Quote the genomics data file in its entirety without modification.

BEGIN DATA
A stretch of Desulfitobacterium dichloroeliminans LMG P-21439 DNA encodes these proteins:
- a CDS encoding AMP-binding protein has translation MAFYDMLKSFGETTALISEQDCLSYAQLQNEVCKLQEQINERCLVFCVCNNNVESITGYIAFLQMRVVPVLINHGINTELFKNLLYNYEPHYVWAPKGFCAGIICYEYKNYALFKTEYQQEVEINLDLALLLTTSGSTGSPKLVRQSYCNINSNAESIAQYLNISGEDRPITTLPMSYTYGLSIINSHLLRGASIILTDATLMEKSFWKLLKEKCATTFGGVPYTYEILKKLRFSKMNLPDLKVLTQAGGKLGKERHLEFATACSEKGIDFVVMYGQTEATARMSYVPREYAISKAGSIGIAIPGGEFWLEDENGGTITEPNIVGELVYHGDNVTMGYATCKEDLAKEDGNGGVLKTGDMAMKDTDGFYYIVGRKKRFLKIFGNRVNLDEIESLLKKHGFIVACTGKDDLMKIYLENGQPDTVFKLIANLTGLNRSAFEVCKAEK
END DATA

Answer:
A stretch of Desulfitobacterium dichloroeliminans LMG P-21439 DNA encodes these proteins:
- a CDS encoding AMP-binding protein has translation MAFYDMLKSFGETTALISEQDCLSYAQLQNEVCKLQEQINERCLVFCVCNNNVESITGYIAFLQMRVVPVLINHGINTELFKNLLYNYEPHYVWAPKGFCAGIICYEYKNYALFKTEYQQEVEINLDLALLLTTSGSTGSPKLVRQSYCNINSNAESIAQYLNISGEDRPITTLPMSYTYGLSIINSHLLRGASIILTDATLMEKSFWKLLKEKCATTFGGVPYTYEILKKLRFSKMNLPDLKVLTQAGGKLGKERHLEFATACSEKGIDFVVMYGQTEATARMSYVPREYAISKAGSIGIAIPGGEFWLEDENGGTITEPNIVGELVYHGDNVTMGYATCKEDLAKEDGNGGVLKTGDMAMKDTDGFYYIVGRKKRFLKIFGNRVNLDEIESLLKKHGFIVACTGKDDLMKIYLENGQPDTVFKLIANLTGLNRSAFEVCKAEK